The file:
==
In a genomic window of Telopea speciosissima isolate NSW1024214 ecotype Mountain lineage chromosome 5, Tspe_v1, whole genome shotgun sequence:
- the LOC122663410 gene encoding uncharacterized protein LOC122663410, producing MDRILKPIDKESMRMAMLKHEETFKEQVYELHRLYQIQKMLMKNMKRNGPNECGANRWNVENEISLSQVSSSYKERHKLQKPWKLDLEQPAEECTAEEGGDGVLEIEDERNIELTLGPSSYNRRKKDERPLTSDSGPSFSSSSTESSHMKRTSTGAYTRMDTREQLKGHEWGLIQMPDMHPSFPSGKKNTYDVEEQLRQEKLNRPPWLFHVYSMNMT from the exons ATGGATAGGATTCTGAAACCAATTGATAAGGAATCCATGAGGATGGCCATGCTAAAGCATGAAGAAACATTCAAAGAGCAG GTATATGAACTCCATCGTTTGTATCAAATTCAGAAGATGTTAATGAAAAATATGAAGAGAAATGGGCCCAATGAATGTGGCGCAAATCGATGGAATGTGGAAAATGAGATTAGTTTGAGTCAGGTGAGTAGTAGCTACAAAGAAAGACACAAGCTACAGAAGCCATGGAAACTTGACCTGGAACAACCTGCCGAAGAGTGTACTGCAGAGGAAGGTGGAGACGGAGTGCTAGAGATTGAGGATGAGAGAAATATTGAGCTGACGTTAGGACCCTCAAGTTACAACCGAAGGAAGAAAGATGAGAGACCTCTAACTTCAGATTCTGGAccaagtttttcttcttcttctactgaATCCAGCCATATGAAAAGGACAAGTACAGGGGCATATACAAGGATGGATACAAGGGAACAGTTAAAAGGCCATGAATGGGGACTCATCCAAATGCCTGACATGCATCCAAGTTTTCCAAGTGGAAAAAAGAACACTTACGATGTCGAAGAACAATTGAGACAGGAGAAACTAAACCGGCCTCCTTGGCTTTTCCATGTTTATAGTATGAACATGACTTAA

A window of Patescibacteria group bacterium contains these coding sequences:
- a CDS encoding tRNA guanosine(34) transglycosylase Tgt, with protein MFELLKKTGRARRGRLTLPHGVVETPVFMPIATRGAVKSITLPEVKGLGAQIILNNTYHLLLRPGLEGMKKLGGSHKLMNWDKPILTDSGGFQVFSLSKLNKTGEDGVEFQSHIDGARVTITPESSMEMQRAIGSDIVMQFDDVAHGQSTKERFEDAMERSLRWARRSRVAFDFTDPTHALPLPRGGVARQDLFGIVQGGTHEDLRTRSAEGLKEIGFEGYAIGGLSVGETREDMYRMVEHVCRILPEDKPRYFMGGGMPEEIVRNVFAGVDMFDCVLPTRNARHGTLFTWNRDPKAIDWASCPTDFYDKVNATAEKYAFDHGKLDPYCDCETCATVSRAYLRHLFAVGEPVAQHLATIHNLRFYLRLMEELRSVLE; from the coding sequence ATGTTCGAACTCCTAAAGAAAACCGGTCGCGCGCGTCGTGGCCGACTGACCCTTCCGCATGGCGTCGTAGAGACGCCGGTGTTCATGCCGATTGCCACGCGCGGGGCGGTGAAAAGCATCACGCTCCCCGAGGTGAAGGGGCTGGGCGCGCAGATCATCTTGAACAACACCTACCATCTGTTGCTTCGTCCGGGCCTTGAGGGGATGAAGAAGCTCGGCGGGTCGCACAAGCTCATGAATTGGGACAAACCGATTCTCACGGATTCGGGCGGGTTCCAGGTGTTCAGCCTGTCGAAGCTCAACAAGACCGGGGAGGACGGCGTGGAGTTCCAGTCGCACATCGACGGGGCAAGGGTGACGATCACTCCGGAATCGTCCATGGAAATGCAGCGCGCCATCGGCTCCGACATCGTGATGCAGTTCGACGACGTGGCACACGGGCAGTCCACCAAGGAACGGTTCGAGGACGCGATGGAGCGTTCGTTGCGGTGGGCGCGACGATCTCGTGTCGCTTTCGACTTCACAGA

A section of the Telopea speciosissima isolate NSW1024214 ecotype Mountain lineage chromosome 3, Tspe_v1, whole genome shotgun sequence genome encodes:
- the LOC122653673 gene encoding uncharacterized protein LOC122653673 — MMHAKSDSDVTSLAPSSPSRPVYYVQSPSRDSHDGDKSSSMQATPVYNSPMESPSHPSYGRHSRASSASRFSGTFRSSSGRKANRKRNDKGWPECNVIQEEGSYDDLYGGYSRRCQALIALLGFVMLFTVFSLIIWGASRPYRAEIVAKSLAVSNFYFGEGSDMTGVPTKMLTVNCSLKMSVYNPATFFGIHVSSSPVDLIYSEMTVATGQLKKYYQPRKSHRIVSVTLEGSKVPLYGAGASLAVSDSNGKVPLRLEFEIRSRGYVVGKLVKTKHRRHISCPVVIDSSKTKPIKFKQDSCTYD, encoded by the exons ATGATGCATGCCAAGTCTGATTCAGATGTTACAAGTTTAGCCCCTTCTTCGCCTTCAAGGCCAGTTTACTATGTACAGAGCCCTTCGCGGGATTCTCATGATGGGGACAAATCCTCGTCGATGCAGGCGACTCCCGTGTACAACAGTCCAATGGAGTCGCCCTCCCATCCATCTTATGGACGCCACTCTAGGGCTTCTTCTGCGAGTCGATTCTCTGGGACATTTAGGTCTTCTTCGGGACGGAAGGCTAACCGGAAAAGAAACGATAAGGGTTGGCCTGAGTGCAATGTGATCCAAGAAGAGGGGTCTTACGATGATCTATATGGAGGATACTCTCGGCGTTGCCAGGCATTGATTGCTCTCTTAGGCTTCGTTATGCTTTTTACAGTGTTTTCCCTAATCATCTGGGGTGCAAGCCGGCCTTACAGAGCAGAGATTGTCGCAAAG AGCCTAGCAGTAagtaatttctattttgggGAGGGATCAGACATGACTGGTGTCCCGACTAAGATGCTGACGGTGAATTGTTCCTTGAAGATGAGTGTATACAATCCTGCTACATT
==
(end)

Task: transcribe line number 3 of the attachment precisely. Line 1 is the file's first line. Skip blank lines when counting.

A window of Patescibacteria group bacterium contains these coding sequences: